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Luis E. Politi, Pablo De Genaro, Maria V. Simon, Nora P. Rotstein; Activation Of The p38 MAP/kinase Pathway Is Required For Retinoic Acid Effects On Retina Photoreceptors. Invest. Ophthalmol. Vis. Sci. 2012;53(14):426.
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© ARVO (1962-2015); The Authors (2016-present)
Retinoic acid (RA) has a pivotal role in promoting cell differentiation in several tissues. This vitamin A metabolite is critical during the development of the nervous system, including the retina. In addition, RA has been shown to induce apoptosis in diverse cell types. However, the mechanisms by which RA induces these seemingly contradictory effects remain elusive. We here investigated these effects of RA in rat retina neurons.
Pure neuronal cultures prepared from rat retinas were grown in chemically defined media and supplemented at day 0 with RA, with or without docosahexaenoic acid (DHA), a survival lipid molecule for photoreceptors (PHRs). To evaluate p38 involvement in RA effects, phosphorylated-p38 levels were determined; cultures were also treated with or without SB203580, a p38 specific inhibitor, before RA addition. Several parameters of differentiation and apoptosis were evaluated at different times in vitro. The effect of the pan caspase inhibitor Z-VAD-FMK on apoptosis was also determined.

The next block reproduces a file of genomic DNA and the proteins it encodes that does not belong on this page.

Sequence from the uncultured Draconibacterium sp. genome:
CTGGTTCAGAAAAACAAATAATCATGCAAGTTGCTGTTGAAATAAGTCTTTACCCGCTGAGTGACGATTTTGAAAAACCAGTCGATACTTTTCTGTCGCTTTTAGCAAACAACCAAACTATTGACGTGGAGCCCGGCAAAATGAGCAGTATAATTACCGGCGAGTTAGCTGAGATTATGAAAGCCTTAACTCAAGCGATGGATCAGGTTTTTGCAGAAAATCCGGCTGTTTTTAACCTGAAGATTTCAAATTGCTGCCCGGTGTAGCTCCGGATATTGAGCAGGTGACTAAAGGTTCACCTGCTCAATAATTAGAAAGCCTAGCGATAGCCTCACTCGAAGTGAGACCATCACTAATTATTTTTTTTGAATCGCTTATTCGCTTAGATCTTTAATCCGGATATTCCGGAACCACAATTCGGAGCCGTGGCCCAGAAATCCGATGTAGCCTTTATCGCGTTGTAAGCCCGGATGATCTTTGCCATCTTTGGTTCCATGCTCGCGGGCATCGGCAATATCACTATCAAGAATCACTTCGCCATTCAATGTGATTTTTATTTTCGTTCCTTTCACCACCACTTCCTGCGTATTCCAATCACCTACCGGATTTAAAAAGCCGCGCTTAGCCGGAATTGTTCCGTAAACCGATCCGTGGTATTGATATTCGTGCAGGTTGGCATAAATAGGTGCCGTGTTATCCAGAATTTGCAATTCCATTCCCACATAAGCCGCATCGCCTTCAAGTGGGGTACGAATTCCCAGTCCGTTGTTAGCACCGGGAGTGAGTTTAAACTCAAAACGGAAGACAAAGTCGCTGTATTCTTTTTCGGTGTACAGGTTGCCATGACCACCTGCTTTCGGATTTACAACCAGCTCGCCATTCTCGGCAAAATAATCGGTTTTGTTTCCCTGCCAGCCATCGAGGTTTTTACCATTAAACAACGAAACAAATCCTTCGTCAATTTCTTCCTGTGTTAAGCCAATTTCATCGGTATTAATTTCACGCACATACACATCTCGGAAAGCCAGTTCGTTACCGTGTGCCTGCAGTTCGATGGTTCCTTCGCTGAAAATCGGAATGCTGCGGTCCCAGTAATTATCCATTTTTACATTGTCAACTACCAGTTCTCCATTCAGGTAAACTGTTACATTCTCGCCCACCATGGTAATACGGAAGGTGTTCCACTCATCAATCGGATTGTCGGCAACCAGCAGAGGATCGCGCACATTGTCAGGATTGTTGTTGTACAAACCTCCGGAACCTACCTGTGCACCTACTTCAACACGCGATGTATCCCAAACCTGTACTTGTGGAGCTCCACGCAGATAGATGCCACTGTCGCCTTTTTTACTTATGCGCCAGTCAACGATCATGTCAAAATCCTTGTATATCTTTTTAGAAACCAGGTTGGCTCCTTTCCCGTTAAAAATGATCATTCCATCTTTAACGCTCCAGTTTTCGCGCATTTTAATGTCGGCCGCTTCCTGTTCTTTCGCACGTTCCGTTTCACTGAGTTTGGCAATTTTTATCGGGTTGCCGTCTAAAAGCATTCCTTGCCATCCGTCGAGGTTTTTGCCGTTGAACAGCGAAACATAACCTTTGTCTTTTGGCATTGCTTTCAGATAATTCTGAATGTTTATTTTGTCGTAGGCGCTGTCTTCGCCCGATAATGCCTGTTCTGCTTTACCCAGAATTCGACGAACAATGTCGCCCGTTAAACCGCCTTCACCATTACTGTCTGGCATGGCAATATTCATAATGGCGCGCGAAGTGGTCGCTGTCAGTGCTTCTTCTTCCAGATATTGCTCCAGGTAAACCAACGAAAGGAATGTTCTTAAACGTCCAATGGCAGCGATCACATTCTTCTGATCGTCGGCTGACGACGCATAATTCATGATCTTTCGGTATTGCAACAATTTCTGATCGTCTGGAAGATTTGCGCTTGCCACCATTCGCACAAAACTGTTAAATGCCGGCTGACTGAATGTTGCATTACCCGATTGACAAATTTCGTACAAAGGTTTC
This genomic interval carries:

RA significantly increased opsin and peripherin expression in PHRs and stimulated axon outgrowth in PHRs and amacrine cells. RA selectively increased apoptosis of PHRs by day 3 in vitro, which was prevented by pre-treatment with the caspase pan-inhibitor Z-VAD-FMK. RA effects on opsin expression and apoptosis were mediated by activation of the p38-MAPK pathway; RA promoted p38 phosphorylation, whereas SB203580 blocked these effects, without affecting axon outgrowth. Noteworthy, RA early induction of apoptosis was prevented by supplementing the cultures with DHA.
This work shows that RA promoted differentiation in PHR while simultaneously inducing an early onset of apoptosis. Both effects were mediated by activation of the p38-MAPK pathway, whereas RA stimulation of axon outgrowth was not, implying that RA simultaneously activated different signaling pathways in retinal neurons. DHA prevention of RA-induced apoptosis suggests that RA might activate apoptosis in PHRs with a deficient supply of trophic factors, underscoring the need of an exquisite coordination in the supply of these factors. Thus, the dual effects of RA might help to establish the final number of photoreceptors during retina development.
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